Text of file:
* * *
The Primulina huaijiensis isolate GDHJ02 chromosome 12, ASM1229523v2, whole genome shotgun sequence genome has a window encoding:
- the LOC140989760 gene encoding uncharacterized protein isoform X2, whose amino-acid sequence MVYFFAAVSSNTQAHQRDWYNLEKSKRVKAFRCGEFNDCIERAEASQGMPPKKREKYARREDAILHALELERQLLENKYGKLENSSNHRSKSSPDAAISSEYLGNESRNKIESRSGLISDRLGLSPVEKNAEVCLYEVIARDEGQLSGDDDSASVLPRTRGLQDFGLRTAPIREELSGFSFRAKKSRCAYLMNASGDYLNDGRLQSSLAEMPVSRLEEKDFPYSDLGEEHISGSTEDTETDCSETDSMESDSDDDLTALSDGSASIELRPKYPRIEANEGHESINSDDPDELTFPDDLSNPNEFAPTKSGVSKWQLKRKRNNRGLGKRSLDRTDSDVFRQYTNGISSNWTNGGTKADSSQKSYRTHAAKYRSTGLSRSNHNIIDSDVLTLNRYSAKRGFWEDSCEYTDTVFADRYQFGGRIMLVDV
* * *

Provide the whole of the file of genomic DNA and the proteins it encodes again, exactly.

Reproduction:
The Primulina huaijiensis isolate GDHJ02 chromosome 12, ASM1229523v2, whole genome shotgun sequence genome has a window encoding:
- the LOC140989760 gene encoding uncharacterized protein isoform X2, whose amino-acid sequence MVYFFAAVSSNTQAHQRDWYNLEKSKRVKAFRCGEFNDCIERAEASQGMPPKKREKYARREDAILHALELERQLLENKYGKLENSSNHRSKSSPDAAISSEYLGNESRNKIESRSGLISDRLGLSPVEKNAEVCLYEVIARDEGQLSGDDDSASVLPRTRGLQDFGLRTAPIREELSGFSFRAKKSRCAYLMNASGDYLNDGRLQSSLAEMPVSRLEEKDFPYSDLGEEHISGSTEDTETDCSETDSMESDSDDDLTALSDGSASIELRPKYPRIEANEGHESINSDDPDELTFPDDLSNPNEFAPTKSGVSKWQLKRKRNNRGLGKRSLDRTDSDVFRQYTNGISSNWTNGGTKADSSQKSYRTHAAKYRSTGLSRSNHNIIDSDVLTLNRYSAKRGFWEDSCEYTDTVFADRYQFGGRIMLVDV